Blue grey. Cloud soufflés. Thundering rumble. Neon grass against blackening sky. We wore minimal clothing because of the heat. I leaned against my boyfriend in a bed in Key Largo, and it was dark outside, and the windows were open. Palm fronds crackled in wind. We stroked each other’s skin while thunder shattered the air and lightning lit the room. Hard rain clacked against glass.
A wall of clouds moving onshore from the ocean, blue black jellyfish in the sky, rain trailing like tentacles.
I remember being in the skiff with Dad near Williamson Island. The Olympics were over and the Day Marina was littered with pallets of Coke and Powerade. We looted, Dad and I. The place was abandoned. We saw a storm coming and hurried. There wasn’t another human for miles, and we floated in the mouth of a river on a marina, surrounded by water, no shelter.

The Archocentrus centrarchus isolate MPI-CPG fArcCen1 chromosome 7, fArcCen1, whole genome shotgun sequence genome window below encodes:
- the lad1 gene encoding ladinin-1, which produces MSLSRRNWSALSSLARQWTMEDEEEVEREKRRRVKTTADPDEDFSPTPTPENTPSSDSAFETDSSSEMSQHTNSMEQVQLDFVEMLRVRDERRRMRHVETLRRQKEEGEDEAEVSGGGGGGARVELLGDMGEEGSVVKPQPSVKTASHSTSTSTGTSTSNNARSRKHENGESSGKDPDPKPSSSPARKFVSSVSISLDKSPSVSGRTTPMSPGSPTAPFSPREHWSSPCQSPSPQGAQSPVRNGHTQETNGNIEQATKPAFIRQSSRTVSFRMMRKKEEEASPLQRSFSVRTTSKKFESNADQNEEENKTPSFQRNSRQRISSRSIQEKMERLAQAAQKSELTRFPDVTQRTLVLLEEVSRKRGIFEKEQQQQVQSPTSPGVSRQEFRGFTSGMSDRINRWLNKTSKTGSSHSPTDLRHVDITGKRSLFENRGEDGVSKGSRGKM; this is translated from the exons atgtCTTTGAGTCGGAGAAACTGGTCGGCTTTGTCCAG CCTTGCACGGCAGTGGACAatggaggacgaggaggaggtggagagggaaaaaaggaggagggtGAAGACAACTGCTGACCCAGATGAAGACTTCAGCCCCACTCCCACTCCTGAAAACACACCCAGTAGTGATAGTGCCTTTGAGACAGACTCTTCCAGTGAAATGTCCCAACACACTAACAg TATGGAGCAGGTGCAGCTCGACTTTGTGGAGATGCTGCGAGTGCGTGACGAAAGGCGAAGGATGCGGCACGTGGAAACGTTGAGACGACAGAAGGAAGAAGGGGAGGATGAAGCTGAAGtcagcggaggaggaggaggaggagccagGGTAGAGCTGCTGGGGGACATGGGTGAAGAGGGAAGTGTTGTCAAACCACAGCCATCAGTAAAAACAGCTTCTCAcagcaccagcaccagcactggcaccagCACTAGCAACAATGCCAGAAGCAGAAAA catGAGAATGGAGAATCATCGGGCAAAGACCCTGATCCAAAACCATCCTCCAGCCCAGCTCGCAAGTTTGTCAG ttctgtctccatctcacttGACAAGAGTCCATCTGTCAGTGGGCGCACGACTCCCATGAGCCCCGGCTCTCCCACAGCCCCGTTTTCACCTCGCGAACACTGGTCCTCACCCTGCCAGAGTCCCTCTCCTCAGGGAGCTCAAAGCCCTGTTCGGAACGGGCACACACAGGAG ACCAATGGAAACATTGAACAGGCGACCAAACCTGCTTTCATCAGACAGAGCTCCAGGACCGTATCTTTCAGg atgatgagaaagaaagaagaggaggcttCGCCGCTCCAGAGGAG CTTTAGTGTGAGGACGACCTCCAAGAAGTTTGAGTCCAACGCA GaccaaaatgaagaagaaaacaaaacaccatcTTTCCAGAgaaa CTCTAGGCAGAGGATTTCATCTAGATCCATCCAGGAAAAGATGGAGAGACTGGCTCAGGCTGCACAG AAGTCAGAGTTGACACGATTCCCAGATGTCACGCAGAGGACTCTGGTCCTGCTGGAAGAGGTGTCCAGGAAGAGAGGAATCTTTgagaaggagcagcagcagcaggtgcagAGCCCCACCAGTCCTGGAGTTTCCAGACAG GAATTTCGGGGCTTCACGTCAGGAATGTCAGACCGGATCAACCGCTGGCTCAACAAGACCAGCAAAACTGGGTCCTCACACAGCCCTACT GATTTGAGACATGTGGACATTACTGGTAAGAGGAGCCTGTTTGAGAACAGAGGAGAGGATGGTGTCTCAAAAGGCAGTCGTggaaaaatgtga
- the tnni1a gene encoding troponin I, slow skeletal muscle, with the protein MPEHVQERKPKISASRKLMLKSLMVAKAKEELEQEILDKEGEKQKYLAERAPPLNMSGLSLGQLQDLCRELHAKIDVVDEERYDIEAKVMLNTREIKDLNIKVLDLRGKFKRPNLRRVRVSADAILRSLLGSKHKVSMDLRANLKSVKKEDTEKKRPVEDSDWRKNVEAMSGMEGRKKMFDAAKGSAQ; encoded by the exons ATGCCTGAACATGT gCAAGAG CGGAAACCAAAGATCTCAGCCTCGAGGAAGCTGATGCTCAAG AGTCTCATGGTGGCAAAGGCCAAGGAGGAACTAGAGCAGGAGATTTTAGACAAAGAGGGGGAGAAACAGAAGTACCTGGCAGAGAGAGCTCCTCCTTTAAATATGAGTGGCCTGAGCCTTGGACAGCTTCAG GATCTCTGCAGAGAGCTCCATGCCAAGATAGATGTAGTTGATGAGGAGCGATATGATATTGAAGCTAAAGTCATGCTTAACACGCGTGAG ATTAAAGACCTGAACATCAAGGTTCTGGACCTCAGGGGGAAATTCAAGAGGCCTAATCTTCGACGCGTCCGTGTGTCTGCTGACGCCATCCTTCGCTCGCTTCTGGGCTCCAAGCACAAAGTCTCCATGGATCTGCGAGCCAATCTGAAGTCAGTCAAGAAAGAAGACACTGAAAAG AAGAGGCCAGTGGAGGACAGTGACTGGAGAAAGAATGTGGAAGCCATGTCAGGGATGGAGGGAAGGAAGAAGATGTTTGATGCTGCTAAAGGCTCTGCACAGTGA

We were in the river behind Williamson when the squall caught us. The boat was small and open; I could hold both sides from the middle of the mid bench. Lightning struck the water and the nearby island, and thunder cracked in our ears at the same time we saw the lightning flash. Wind whipped the green-brown river to a froth, my hair whipped me in the eyes, in the mouth, got caught in my teeth. Rain stung my skin. Rain puckered the river. It smacked the water, slapped my skin, rattled the floor of the aluminum boat. It made a racket like ball bearings clattering on a metal floor. The sound was deafening.
Lightning bolted, thunder boomed, and Dad and I hunched forward in the boat so our backs would take the needling rain instead of our faces. I shivered with cold. I thought about being struck by lightning. About the boat capsizing. About how Mom would worry if she knew.
I felt electric.
Dad and I grinned at each other and prayed we wouldn’t die.
For the month of April, I will be publishing a 10-minute free write each day, initiated by a prompt from my prompt box. Minimal editing. No story. Just thoughts spilling onto the page.